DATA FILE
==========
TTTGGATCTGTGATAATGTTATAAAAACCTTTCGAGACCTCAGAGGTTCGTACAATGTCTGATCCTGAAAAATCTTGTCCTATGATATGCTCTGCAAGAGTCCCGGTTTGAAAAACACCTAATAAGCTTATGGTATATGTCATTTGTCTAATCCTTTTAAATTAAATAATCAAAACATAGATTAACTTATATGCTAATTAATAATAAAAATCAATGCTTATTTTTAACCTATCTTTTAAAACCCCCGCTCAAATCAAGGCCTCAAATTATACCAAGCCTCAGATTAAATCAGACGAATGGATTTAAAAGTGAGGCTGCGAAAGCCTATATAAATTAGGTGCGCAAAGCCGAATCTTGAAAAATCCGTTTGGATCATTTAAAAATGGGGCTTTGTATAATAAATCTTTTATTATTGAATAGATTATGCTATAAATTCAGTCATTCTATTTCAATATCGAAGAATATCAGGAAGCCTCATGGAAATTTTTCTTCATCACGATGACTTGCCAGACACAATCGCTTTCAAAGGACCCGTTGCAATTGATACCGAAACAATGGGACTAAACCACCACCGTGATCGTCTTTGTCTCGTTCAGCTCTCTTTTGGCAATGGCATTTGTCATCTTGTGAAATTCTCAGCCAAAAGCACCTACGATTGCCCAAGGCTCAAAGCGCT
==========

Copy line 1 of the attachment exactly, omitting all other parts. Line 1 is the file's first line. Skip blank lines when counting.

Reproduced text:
TTTGGATCTGTGATAATGTTATAAAAACCTTTCGAGACCTCAGAGGTTCGTACAATGTCTGATCCTGAAAAATCTTGTCCTATGATATGCTCTGCAAGAGTCCCGGTTTGAAAAACACCTAATAAGCTTATGGTATATGTCATTTGTCTAATCCTTTTAAATTAAATAATCAAAACATAGATTAACTTATATGCTAATTAATAATAAAAATCAATGCTTATTTTTAACCTATCTTTTAAAACCCCCGCTCAAATCAAGGCCTCAAATTATACCAAGCCTCAGATTAAATCAGACGAATGGATTTAAAAGTGAGGCTGCGAAAGCCTATATAAATTAGGTGCGCAAAGCCGAATCTTGAAAAATCCGTTTGGATCATTTAAAAATGGGGCTTTGTATAATAAATCTTTTATTATTGAATAGATTATGCTATAAATTCAGTCATTCTATTTCAATATCGAAGAATATCAGGAAGCCTCATGGAAATTTTTCTTCATCACGATGACTTGCCAGACACAATCGCTTTCAAAGGACCCGTTGCAATTGATACCGAAACAATGGGACTAAACCACCACCGTGATCGTCTTTGTCTCGTTCAGCTCTCTTTTGGCAATGGCATTTGTCATCTTGTGAAATTCTCAGCCAAAAGCACCTACGATTGCCCAAGGCTCAAAGCGCT